UNITED STATES v. WOODS
In 1999, Gary Woods and Billy McCombs became investors in two partnerships. Those partnerships then transferred their assets to a corporation that was jointly owned by Woods and McCombs, which caused the partnerships to be considered liquidated for tax purposes. Because the value of a liquidated asset is equal to the partner’s basis in the investment, the partnerships reported their losses on their tax reports as equal to the purchased options Woods’ and McCombs’ separate companies originally contributed to the partnerships. After conducting an audit, the Internal Revenue Service (IRS) determined that the partnership transactions served no business purpose and were solely for the purpose of tax avoidance. Therefore they had no legal basis and the IRS did not consider the partnerships valid. The IRS imposed accuracy-related penalties for understatements of income and gross valuation misstatements.
In 2005, Woods (as the tax matters representative for the partnership) brought the matter before a district court and argued that penalties were inappropriate because the tax consequences of the transactions were accurately reported. The district court held that the transactions “lacked economic substance” and that their reported losses should be disregarded. The court also held that, because the transactions had no economic substance, the valuation misstatement penalties did not apply. The United States appealed the decision with regard to the valuation misstatement penalties, and the U.S. Court of Appeals for the Fifth Circuit affirmed the lower court’s ruling.
Did the district court have jurisdiction to consider the applicability of the valuation misstatement penalty under the Internal Revenue Service Code?
(1) Does the penalty for overstatement apply to situations in which the tax underpayment resulted from a transaction that was determined to lack economic substance?
ORAL ARGUMENT OF MALCOLM L. STEWART ON BEHALF OF THE PETITIONER
Chief Justice John G. Roberts: We will hear argument first this morning in Case 12-562, United States v. Woods.
Malcolm L. Stewart: Mr. Chief Justice, and may it please the Court:
The merits question in this case is whether the substantial valuation misstatement penalty applies when a taxpayer overstates his basis in property in connection with the transaction that is later determined to be a sham.
The threshold jurisdictional question is whether the Court in this TEFRA partnership level proceeding has authority to decide that merits issue.
I'd like to begin with the jurisdictional question.
And before I focus the Court's attention on the text, I'd like to make two quick preliminary observations about jurisdiction.
The first is that the question we say is appropriate for resolution in partnership level proceedings is not whether any individual partner will actually be made to pay the penalty.
There's no question in this case that the determination whether the penalty will actually be imposed on individual partners, and if so, in what amount is properly reserved for partner level proceedings.
The question is simply whether the Court in the partnership level proceeding can make the threshold determination whether the sort of error that the IRS identifies on the partnership return can trigger a penalty down the road if the individual partner prepares his or her return in a manner consistent with the partnership return.
Justice Sonia Sotomayor: Excuse me.
I thought I understood that to be your point in your brief, but I -- there is one thing missing from here.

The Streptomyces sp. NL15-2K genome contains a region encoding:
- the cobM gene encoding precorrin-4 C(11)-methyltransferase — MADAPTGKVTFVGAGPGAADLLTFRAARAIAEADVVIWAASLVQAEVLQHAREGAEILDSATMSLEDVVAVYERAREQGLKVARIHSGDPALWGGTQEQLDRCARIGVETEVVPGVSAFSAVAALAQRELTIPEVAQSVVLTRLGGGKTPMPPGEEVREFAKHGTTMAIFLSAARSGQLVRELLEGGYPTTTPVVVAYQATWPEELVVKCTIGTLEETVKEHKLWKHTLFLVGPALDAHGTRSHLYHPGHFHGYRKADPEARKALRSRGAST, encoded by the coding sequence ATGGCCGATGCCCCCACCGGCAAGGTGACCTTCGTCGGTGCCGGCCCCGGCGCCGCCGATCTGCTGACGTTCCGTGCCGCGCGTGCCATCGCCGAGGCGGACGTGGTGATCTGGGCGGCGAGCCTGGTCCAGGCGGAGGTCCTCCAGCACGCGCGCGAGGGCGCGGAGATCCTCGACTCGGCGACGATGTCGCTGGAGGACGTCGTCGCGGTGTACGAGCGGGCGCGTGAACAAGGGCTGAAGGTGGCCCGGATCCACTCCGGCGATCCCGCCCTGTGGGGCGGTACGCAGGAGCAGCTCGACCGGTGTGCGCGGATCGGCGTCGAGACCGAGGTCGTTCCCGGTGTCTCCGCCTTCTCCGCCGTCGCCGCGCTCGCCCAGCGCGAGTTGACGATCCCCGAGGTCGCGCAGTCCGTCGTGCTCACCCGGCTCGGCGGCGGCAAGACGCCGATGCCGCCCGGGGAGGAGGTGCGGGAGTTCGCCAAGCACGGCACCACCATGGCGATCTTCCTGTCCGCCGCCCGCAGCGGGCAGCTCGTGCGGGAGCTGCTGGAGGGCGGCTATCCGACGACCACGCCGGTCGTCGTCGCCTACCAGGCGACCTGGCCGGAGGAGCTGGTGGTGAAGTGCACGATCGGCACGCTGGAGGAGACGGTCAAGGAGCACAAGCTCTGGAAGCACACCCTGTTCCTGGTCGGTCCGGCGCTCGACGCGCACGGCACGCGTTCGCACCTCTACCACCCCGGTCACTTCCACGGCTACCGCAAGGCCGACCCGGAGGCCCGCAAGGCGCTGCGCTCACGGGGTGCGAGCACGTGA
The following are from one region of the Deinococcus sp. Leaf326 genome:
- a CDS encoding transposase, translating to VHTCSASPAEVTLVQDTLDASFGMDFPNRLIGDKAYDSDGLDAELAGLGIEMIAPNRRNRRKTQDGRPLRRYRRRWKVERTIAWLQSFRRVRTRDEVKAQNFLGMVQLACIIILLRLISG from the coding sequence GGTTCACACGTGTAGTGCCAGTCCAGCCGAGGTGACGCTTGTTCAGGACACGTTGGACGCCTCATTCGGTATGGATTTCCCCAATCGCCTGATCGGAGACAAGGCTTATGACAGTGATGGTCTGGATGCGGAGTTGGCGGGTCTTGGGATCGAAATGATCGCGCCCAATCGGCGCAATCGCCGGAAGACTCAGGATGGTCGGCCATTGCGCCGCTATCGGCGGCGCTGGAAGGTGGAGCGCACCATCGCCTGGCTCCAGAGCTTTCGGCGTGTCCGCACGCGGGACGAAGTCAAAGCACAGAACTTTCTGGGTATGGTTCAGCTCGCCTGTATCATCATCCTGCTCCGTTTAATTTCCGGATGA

I also thought you were saying that you could impose the penalty before the amount was determined on the partnership level.
That the tax that you could, without a notice of deficiency, require a payment upfront.
Malcolm L. Stewart: There are two separate questions here.
The first is: What can be determined at the partnership level?
And once the partnership level proceedings are complete, there are subsidiary partner level proceedings.
And some partner level proceedings require a deficiency notice, some partner level proceedings do not.
Now, it is part of our position that once the applicability of the penalty has been determined at the partnership level, the penalty can then be imposed on individual partners in partner level proceedings without a deficiency notice.
It can still be challenged through a refund proceeding.
But because -- there's never the imposition of additional tax or penalties on the partnership itself.
Justice Sonia Sotomayor: That is the incongruity of your position in my mind.
You claim that the decision of -- of whether or not or what the true value is of the basis and how much needs to be paid can't be determined until the partnership level -- until the partner level determination.
Yet, you're claiming that you're entitled to an amount of money beforehand, before that decision is made.
There's a tension in my mind about that.
Malcolm L. Stewart: Let me explain, as best I can, the sequence of events that we think would unfold if this Court affirmed our view of the -- both held that the courts below had jurisdiction and agreed with our view of the way the penalty is supposed to operate.
If the Court agreed with the position that we take in Part 2 of our merits brief, namely, that a deduction that is claimed in connection with a transaction that is later determined to be a sham can trigger -- if they agree -- if you agree with us on that legal issue, then the IRS would examine the returns of the individual partners, and it would verify that they did, in fact, claim deductions in connection with this transaction because they would have this Court's agreement with the proposition that that's the sort of thing that can trigger the penalty.
They would then determine what the amount of the overpayment -- of the underpayment was and they would presumably assess a 40 percent penalty on that.
There would be a subsidiary question because the FPAA, the Final Partnership Administrative Adjustment, said the partnerships were shams.